By Michael E. Miller
By Ryan Yousefi
By Kyle Munzenrieder
By Sabrina Rodriguez
By Michael E. Miller
By Carlos Suarez De Jesus
By Luther Campbell
By Kyle Munzenrieder
Sam and Miles Collier died in the early 1950s, after which Barron Collier, Jr., became CEO and president of the family business. The Miles and Barron Collier families eventually split their holdings. Collier Resources Co., which manages the mineral holdings, is a partnership of the Barron Collier Co. and Collier Enterprises.
In 1974 the two families agreed to sell 560,000 acres to the federal government, which considered the water flow through that land as vital to Everglades National Park to the south. The Collier property and another 14,500 acres became Big Cypress National Preserve, so named because of the profusion of cypress trees in the area. The Colliers, however, retained the subsurface mineral rights.
During the mid-1980s the Colliers began negotiating a deal with DOI to swap about 108,000 surface acres of swampland for 68 acres of prime real estate in Phoenix. The family would retain the mineral rights. The Arizona acreage was part of a federally owned 104-acre tract beneath the Phoenix Indian School, which President Ronald Reagan had slated for closure and wanted sold. The acreage was one of the most valuable tracts in the southwestern United States, according to the General Accounting Office (GAO), the investigative arm of Congress. Under a deal worked out by DOI and the Arizona congressional delegation, the Colliers would pay $80 million for the 68 acres -- $34.9 million cash and $45.1 million in land. (The cash was to go into a trust fund for Indian education.) It was the largest interstate federal land swap ever proposed and required congressional approval. The deal took many years to iron out, but it proved the Colliers were tenacious dealmakers who could wring the most out of disputed appraisals.
Rep. Morris Udall, an Arizona Democrat and chairman of the House Interior and Insular Affairs Committee, sponsored the swap bill, but it encountered strong opposition from fellow Democrat Rep. George Miller of California. "The federal government is in fact buying nothing," Miller declared at the time, arguing that the Florida land was already protected from development other than oil and gas -- and the Colliers would retain rights to mine that. "The fundamental defect is that this is a sweetheart deal between the Colliers and the federal government."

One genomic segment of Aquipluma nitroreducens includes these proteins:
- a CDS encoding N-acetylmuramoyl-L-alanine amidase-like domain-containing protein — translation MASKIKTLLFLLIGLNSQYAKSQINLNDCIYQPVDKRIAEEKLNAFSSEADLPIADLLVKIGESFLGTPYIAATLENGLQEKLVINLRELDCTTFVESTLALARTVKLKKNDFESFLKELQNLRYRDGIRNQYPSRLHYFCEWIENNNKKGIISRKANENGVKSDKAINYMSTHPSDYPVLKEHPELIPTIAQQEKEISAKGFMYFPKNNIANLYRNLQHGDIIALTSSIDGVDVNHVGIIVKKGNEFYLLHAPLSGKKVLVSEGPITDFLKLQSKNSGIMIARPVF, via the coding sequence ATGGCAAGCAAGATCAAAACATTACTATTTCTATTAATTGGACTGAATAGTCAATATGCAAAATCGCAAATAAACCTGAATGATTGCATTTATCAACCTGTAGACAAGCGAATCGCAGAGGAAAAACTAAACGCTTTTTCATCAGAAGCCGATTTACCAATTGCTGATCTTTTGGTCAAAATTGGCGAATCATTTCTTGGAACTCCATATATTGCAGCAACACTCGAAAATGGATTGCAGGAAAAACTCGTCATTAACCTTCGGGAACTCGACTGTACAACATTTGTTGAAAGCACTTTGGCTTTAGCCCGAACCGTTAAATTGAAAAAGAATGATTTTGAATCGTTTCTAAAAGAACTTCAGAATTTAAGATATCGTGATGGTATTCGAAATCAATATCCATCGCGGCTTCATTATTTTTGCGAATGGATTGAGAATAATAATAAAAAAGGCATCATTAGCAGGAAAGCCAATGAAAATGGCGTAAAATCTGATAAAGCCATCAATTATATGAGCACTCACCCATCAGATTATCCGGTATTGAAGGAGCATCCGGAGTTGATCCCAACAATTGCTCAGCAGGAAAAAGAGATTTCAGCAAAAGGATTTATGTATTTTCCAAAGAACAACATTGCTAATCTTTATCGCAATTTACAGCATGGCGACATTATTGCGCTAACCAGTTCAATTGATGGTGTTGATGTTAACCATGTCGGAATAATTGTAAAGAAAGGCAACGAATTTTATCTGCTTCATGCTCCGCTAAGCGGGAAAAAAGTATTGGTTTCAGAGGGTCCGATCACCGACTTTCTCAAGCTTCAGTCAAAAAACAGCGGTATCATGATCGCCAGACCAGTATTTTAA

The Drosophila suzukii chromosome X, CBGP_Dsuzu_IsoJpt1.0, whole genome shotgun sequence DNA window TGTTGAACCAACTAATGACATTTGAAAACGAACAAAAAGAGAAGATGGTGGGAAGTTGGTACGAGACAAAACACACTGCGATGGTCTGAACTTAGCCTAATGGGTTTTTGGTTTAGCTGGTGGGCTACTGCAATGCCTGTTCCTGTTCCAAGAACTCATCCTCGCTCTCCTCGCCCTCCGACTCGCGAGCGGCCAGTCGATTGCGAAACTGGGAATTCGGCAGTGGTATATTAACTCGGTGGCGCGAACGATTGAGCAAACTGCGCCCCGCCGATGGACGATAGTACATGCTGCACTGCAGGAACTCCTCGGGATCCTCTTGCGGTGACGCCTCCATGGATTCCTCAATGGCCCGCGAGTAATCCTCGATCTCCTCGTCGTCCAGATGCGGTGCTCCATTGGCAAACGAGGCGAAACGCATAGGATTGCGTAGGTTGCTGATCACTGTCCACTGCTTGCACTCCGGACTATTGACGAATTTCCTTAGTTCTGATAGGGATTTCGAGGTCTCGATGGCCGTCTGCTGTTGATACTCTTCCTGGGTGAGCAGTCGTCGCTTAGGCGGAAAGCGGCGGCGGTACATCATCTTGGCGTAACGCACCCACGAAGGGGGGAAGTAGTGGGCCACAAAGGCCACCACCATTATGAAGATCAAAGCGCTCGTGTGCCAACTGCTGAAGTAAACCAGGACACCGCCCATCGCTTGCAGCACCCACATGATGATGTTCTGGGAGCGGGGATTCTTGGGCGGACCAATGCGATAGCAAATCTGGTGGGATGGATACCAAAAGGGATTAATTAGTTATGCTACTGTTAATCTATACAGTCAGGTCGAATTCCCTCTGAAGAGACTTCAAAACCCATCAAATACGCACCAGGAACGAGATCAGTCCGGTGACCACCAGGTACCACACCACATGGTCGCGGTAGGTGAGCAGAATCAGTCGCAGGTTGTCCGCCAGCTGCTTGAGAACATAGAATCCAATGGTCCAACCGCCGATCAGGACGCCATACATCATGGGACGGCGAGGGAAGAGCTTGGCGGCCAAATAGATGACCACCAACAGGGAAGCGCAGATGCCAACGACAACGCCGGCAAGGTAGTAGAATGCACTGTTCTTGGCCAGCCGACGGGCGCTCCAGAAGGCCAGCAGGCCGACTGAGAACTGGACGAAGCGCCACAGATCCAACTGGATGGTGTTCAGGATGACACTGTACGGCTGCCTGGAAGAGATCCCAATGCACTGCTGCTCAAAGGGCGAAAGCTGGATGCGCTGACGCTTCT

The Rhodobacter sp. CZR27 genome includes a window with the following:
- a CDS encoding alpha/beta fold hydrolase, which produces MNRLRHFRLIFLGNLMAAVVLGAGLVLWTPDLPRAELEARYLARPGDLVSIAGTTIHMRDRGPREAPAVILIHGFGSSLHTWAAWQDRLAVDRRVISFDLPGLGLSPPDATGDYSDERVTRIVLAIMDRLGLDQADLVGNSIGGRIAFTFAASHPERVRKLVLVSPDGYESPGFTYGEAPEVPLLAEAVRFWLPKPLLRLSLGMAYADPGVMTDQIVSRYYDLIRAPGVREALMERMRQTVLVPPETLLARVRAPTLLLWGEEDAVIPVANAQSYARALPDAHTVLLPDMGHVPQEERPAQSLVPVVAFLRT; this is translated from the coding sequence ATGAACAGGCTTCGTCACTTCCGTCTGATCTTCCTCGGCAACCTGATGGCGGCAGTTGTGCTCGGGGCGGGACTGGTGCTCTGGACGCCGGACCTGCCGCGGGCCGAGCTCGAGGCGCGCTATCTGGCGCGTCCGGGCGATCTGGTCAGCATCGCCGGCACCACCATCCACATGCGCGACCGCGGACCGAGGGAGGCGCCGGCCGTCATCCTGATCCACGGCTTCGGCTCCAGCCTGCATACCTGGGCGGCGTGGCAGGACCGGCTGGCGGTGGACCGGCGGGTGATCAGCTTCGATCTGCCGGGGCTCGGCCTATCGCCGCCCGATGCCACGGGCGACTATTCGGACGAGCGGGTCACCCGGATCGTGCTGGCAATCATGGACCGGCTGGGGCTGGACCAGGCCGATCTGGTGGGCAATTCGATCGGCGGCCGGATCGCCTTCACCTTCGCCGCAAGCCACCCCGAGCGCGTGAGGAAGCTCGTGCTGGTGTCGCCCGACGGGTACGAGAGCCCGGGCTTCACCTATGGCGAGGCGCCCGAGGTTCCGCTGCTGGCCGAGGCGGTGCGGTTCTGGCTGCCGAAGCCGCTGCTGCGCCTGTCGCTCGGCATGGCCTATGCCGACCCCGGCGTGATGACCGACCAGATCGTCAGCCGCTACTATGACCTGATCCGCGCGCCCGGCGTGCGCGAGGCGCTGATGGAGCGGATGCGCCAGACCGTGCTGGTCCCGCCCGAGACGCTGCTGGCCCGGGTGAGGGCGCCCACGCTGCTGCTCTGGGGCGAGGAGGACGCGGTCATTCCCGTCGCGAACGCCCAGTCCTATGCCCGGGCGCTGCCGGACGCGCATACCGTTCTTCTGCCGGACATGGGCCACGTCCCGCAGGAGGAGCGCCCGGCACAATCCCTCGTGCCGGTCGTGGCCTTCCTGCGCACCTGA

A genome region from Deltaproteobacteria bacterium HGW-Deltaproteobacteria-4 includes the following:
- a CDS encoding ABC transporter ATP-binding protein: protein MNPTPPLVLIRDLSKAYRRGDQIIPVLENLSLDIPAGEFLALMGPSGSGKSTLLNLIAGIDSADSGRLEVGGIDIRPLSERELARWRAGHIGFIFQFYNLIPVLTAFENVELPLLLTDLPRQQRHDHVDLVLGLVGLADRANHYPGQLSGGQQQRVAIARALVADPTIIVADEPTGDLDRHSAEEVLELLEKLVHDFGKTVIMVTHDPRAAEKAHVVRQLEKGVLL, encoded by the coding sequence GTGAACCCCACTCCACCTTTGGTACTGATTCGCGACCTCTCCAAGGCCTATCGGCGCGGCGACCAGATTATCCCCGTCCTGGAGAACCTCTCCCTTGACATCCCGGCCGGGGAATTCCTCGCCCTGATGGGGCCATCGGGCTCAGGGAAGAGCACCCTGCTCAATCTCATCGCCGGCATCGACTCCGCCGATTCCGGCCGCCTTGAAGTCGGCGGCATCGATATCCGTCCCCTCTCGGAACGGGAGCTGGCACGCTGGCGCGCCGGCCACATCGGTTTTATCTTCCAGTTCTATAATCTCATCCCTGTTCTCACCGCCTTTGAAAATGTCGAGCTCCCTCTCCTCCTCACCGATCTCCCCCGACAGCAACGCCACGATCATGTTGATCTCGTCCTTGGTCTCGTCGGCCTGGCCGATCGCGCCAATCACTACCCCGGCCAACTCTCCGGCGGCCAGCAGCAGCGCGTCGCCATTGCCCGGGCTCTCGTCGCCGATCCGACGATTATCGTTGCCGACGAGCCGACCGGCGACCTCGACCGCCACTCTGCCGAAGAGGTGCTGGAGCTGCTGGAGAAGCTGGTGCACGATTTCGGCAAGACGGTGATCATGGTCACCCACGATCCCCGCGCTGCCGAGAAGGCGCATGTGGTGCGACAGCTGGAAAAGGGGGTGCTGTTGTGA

Another Democrat, Sidney Yates of Illinois, pronounced the swap a "windfall" for the Colliers and a "cushy, cozy contractor's contract with the Secretary of the Interior."
Critics cited a 1988 review by the GAO of the values of the Phoenix and Florida properties. The report found that the appraisal for one of the Florida tracts "could be overvalued by as much as three million dollars to four million dollars." More important, the investigators asserted that the two appraisals used by DOI for the Phoenix property did "not provide a basis to proceed with the exchange as it is proposed" because city officials had not yet decided what could be built on the site.
The plan, however, had strong support from the Arizona congressional delegation and then-governor Bruce Babbitt. The swap was approved by Congress and signed by Reagan in November 1988.
After receiving that consent, the Colliers haggled with Phoenix officials over zoning requirements for three years. Lobbyist Alfredo Gutierrez, a former Democratic Arizona state senator and Babbitt ally, helped keep negotiations open. In late 1991 the parties agreed on a deal: The Colliers would exchange 53 acres of the Phoenix Indian School land for seven prime acres of city-owned property downtown that came with no development limits.
So was it an even swap? "We cannot conclude that the Florida properties, along with the Indian trust funds of $34.9 million, equal the value of Collier's portion of the Indian School property," states a 1992 GAO study. "The Florida land, which was possibly overvalued in 1988, has not been revalued since then, and its value could have decreased, like other real estate in the United States." As for the Phoenix land, the report reiterated that it was impossible to value.
The Phoenix swap added more than 83,000 protected acres along the north and west borders of Big Cypress. The U.S. Fish and Wildlife Service obtained 3120 acres in 1996 for the existing Florida Panther National Wildlife Refuge, which is northwest of the preserve. Another 21,000 acres to the west became the Ten Thousand Islands National Wildlife Refuge in 1996.
The Colliers held onto the mineral rights below the acreage swapped for the Phoenix property. And they had gained a bonus: entrée into the Department of Interior. After his 1992 election, Bill Clinton appointed Babbitt as Interior secretary. The family was now connected to Babbitt not just through Gutierrez but also through Ronnie Lopez, who served as chief of staff for Babbitt while governor. Lopez had subsequently become a consultant and lobbyist in Phoenix and was enlisted by the Colliers to gain access to Babbitt.
In 1995 the Colliers broached the possibility of trading mineral rights for surplus military bases in California and Florida. According to DOI documents, officials took the pitch seriously and requested that the Interior's Minerals Management Service (MMS) in New Orleans, which specializes in offshore oil and gas evaluations, determine the rights' value. That appraisal came out at $230 million to $430 million. The DOI source claims the department didn't contract out the work -- its usual practice -- because no "reputable appraiser" would have come up with a value high enough to match the worth of surplus military bases. The MMS estimate remained secret and has never been released.